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Professor Mike Brewer Director of MiSoC

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Email
mbrewer@essex.ac.uk
Telephone
01206 873374
Office
2N2.5A.11

Curriculum vitae


Research Interests

  • labour economics, and especially evaluating the impact of labour market or welfare interventions
  • inequality, poverty and measuring household living standards

  • microsimulation and labour supply modelling, especially of families with children

  • dynamics of family formation, and impacts of parental separation

Mike's main research interests are in how welfare benefits, labour market programmes, childcare provision and the tax system affects decisions made by households. He is also interested in poverty and inequality, and ways of measuring household living standards. He has been a long-time proponent of a simpler and more integrated welfare system, and his work on an integrated benefit system has been acknowledged as having informed current government policy.

View Mike's earlier publications


Latest Blog Posts

    See all posts

    Publications

    Displaying publications 1 - 15 of 166 in total

    1. Can’t work or won’t work: quasi-experimental evidence on work search requirements for single parents

      Silvia Avram, Mike Brewer, and Andrea Salvatori

      1. Disability
      2. Labour Market
      3. Unemployment
      4. Childbearing: Fertility
      5. Welfare Benefits
    2. Accounting for changes in income inequality: decomposition analyses for the UK, 1978-2008

      Mike Brewer and Liam Wren-Lewis

      1. Income Dynamics
      2. Wages And Earnings
    3. Separation effects: do women and children fare the worst financially after family separation?

      Mike Brewer and Alita Nandi

    4. New ways of measuring poverty - Professor Mike Brewer describes ISER’s innovative approaches to analysing poverty data

      Mike Brewer

    5. Family instability throughout childhood: new estimates from the British Household Panel Survey and Understanding Society

      Mike Brewer and Alita Nandi

      1. Social Change
      2. Young People
      3. Family Formation And Dissolution
    6. Why doesn’t a higher minimum wage help the poor more?

      Mike Brewer and Paola De Agostini

    7. Credit where taxes are due: reducing wage subsidies would hurt workers more than their employers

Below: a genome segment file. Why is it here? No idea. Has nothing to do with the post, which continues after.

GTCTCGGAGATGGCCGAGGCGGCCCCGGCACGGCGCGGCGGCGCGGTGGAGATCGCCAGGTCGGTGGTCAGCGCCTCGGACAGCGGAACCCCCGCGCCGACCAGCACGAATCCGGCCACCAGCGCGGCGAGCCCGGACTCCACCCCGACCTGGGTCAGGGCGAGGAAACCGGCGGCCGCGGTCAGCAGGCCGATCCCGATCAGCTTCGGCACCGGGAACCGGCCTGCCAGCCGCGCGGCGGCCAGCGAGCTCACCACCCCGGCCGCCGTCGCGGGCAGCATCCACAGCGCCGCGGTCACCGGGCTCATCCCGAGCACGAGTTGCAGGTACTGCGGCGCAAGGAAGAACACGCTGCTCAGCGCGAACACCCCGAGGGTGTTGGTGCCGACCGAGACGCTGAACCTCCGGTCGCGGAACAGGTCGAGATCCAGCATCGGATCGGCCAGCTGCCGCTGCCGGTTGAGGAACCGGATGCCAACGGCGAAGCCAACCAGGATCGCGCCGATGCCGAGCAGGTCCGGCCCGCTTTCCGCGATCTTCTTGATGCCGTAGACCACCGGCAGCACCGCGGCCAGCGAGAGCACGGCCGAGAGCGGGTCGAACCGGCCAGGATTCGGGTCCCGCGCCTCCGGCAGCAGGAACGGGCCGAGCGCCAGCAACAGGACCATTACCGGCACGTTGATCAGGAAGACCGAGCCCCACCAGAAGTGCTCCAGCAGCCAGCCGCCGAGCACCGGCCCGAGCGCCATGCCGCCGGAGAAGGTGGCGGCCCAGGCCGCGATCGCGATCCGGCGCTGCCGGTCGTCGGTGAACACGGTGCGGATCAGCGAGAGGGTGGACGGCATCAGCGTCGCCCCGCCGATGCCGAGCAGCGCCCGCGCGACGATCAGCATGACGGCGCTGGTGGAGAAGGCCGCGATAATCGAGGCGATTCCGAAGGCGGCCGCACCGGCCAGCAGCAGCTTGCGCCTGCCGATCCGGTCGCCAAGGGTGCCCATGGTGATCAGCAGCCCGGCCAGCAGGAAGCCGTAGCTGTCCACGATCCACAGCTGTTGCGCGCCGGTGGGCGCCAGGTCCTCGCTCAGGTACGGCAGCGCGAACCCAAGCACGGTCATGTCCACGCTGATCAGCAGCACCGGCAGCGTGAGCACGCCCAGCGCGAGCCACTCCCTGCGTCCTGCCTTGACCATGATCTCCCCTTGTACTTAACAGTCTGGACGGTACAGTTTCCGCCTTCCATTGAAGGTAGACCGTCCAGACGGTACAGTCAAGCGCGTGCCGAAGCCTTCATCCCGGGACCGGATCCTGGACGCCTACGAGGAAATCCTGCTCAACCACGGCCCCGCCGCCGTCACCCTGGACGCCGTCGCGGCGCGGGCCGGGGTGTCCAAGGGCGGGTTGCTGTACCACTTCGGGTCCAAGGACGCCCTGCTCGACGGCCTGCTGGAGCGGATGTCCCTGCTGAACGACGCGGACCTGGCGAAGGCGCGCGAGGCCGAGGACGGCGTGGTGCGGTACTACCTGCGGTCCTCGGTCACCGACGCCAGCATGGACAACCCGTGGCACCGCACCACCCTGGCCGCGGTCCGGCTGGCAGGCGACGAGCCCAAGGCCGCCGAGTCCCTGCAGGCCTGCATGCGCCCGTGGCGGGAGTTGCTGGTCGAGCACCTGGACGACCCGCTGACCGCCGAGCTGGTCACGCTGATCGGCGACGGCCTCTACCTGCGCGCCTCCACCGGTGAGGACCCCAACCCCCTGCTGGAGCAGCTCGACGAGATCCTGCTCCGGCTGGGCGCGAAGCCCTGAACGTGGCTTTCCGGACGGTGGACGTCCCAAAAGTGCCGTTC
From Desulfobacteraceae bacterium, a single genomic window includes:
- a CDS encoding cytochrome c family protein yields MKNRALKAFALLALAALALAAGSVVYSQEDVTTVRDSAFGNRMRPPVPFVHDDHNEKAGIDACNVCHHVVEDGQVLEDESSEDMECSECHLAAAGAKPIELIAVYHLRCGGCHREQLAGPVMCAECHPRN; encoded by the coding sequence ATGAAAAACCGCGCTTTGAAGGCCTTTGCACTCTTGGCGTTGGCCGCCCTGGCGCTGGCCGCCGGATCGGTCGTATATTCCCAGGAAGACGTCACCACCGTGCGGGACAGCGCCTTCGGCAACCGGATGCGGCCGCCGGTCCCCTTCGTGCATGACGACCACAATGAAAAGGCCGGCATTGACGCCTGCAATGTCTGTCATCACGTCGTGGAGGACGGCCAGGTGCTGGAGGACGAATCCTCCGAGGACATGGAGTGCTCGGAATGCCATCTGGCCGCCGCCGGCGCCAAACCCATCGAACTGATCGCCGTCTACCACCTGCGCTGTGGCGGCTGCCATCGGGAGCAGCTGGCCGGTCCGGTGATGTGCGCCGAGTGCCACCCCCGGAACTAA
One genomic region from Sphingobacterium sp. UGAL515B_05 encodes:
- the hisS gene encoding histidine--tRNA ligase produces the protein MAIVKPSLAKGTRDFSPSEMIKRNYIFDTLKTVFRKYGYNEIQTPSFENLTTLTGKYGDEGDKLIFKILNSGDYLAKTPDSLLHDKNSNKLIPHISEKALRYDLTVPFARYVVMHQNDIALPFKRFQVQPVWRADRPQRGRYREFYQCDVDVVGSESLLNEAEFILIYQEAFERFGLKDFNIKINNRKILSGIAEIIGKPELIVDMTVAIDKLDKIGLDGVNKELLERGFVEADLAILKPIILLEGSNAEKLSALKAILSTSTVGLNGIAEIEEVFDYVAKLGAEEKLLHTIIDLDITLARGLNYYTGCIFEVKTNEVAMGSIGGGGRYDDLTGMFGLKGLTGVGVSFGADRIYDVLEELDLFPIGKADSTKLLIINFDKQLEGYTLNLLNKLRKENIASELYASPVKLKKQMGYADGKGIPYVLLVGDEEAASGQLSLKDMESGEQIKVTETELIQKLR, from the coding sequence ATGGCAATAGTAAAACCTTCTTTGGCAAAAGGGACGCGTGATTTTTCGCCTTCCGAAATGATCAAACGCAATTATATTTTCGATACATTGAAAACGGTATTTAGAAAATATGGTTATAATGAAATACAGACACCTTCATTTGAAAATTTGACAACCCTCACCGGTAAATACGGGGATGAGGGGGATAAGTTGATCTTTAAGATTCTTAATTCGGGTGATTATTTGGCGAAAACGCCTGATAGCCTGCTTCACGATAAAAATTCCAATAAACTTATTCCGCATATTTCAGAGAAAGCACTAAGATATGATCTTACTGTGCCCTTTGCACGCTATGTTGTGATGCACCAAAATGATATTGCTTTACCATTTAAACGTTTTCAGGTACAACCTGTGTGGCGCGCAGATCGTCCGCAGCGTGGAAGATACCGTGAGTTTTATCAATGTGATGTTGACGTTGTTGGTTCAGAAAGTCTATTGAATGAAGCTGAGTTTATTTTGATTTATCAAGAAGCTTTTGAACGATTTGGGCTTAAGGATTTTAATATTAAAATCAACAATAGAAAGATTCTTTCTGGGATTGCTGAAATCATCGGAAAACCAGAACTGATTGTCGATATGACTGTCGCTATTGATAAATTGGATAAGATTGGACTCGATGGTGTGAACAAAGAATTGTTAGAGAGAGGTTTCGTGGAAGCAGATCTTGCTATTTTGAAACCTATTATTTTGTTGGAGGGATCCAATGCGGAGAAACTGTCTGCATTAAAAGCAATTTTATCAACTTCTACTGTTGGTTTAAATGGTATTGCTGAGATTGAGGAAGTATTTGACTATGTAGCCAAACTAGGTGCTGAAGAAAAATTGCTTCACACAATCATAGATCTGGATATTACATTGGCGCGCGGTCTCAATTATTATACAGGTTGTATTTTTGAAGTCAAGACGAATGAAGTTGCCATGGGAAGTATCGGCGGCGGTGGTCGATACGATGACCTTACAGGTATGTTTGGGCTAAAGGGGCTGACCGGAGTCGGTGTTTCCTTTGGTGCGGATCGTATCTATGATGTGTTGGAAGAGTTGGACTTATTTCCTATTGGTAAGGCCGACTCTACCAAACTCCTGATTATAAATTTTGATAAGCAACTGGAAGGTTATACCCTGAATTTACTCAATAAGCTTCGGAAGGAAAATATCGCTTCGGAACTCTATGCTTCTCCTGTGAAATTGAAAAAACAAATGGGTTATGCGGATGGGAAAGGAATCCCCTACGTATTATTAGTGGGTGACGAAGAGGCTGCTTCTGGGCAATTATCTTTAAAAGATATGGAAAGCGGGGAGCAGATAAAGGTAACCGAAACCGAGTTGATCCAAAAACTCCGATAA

Mike Brewer and James Browne

    8. Free childcare pledge needs full funding, experts warn

      Mike Brewer

    9. New ways of looking at poverty

      Mike Brewer

      1. Poverty
      2. Research
    10. Why are households that report the lowest incomes so well-off?

      Mike Brewer, Ben Etheridge, and Cormac O'Dea

      1. Poverty
      2. Living Standards
      3. Household Economics
    11. The impact of free, universal pre-school education on maternal labour supply

      Mike Brewer, Sarah Cattan, Claire Crawford, et al.

      1. Education
      2. Child Development
      3. Labour Economics
      4. Public Policy
      5. Caregiving
    12. Free nursery places have 'no educational benefit', research shows

      Jo Blanden, Emilia Del Bono, Kirstine Hansen, et al.

    13. Free nursery places 'make no academic difference'

      Jo Blanden, Emilia Del Bono, Kirstine Hansen, et al.

    14. 'Little impact' from nursery places

      Jo Blanden, Emilia Del Bono, Kirstine Hansen, et al.

    15. 'Little impact' from nursery places

      Jo Blanden, Emilia Del Bono, Kirstine Hansen, et al.


    Media

    Displaying media publications 1 - 15 of 104 in total

    1. Separation effects: do women and children fare the worst financially after family separation?

    2. New ways of measuring poverty - Professor Mike Brewer describes ISER’s innovative approaches to analysing poverty data

    3. Why doesn’t a higher minimum wage help the poor more?

    4. Credit where taxes are due: reducing wage subsidies would hurt workers more than their employers

    5. Free childcare pledge needs full funding, experts warn

    6. Free nursery places have 'no educational benefit', research shows

    7. Free nursery places 'make no academic difference'

    8. 'Little impact' from nursery places

    9. 'Little impact' from nursery places

    10. 'Little impact' from nursery places

    11. 'Little impact' from nursery places

    12. Universal credit flaws make shorter hours better for some, says review

    13. Universal Credit ‘risks substantial cost to taxpayer’

    14. Free childcare for 3 year olds: no long term benefits for child development

    15. England’s free nursery places deliver no long-term benefits, say studies


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